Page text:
We need our future adults to exercise human judgement. We need them to be innovative and adaptable. We need confident decision-makers, who can work with and identify relevant partners in the pursuit of new opportunities. We need brave adventurers who explore unfamiliar paths and rugged individuals who can work around and through obstacles to attain their desired outcomes (preferably legally permissible ones). In order to get such people, they cannot be handed everything they want on a plate when they are young. We can't say to them, if this is what you want, then this is how you're going to get it. Instead, we have to follow them on their own path, help them up when they fall (or fail), discuss with them their learning points, and then let them go again. It'll be one horribly messy school system, but the average grade will be back to a more realistic 'C' since most kids won't be spending their time cramming for the sake of cramming any longer, but rather on their own interests and pursuits, many of which are ungradable except to their own standards of personal engagement. Education can't be manufactured. It's a craft.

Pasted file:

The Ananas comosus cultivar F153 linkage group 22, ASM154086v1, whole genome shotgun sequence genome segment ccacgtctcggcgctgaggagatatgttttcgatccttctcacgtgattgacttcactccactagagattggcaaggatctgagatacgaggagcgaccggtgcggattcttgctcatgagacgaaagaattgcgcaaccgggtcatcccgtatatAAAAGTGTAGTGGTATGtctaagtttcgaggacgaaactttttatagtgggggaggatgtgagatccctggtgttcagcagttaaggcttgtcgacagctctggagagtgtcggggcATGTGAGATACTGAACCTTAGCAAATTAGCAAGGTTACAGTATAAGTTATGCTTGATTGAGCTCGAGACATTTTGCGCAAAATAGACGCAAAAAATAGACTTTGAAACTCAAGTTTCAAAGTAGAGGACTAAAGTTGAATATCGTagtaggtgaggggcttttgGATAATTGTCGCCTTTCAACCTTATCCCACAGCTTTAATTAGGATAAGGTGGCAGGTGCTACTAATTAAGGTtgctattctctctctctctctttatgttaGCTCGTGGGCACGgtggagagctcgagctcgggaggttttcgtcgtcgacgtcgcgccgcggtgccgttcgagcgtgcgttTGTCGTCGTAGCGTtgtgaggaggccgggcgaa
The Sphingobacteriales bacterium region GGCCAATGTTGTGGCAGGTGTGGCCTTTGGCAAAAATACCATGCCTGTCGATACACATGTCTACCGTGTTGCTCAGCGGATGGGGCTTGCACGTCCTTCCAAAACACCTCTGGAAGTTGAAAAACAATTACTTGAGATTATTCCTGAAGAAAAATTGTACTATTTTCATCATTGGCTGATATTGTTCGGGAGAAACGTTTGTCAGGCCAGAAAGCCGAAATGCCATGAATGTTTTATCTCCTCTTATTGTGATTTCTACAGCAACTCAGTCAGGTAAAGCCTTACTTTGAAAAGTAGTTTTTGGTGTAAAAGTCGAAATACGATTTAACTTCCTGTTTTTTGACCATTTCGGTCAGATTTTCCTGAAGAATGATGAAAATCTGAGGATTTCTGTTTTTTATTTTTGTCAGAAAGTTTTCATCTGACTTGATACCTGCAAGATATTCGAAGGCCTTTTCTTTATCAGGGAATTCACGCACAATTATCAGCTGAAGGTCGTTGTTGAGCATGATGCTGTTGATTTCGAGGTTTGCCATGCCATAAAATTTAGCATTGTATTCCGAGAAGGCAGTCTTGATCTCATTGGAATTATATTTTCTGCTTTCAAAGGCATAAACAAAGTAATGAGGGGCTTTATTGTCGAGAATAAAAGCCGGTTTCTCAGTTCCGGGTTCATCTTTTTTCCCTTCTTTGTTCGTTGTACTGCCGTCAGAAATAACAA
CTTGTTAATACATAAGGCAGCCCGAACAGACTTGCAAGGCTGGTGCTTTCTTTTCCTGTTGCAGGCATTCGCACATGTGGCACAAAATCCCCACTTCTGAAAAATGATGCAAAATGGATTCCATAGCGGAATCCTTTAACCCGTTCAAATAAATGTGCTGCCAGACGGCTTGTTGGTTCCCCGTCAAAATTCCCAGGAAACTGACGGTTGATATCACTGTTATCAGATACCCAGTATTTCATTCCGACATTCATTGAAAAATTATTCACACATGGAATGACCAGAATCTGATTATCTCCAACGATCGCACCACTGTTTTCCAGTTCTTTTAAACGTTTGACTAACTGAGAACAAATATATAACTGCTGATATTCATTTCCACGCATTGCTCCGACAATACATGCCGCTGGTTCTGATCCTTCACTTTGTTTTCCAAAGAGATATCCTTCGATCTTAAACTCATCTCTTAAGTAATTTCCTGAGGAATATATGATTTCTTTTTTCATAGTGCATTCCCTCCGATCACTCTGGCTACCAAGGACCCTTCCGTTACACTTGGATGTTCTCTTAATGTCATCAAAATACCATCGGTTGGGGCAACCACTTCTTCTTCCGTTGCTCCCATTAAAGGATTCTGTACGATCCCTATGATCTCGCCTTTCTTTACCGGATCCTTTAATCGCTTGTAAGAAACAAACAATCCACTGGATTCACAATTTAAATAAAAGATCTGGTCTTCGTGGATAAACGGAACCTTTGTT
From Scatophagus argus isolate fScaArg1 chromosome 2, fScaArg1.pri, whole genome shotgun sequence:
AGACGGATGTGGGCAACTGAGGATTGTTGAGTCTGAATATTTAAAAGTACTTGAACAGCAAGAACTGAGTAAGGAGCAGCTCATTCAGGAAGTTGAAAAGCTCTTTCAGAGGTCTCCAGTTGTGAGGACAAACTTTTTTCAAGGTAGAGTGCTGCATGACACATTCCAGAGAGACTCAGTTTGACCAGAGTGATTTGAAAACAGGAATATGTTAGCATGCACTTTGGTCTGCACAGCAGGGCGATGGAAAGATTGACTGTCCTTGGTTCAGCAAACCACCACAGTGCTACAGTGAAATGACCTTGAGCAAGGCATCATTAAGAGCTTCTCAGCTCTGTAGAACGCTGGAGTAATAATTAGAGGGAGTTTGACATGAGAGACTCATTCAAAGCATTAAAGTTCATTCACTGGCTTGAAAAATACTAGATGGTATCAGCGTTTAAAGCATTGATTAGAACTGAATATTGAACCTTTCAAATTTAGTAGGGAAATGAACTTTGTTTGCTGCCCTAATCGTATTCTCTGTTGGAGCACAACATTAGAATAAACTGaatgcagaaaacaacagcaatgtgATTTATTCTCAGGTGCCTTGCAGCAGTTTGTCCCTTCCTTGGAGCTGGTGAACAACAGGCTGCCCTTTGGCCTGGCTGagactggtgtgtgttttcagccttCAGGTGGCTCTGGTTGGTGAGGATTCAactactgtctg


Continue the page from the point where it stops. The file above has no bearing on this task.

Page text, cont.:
For now, it looks like the boss is asking for a paradigm change in the industry-wide mission, and as a result, a major overhaul of our systems. It's a much needed change, but I wonder if we can use the momentum we've already achieved and just change track at the next switch, or whether we have to hit the brakes, come to a stop and completely reverse the train in the opposite direction. Either way, like it or not, change has to come.

Tuesday, January 26, 2016

Like pulling marrow from the tulang

I turned down a good cause. A door-to-door representative from the Bone Marrow Donor Programme (BMDP) approached me and I flatly declined to donate either my time or money to the cause. Donating my bone marrow was out of the question. Was it worthy cause? Yes. Were they asking for much? No. Could I have been inclined to help out? Maybe. So why didn't I?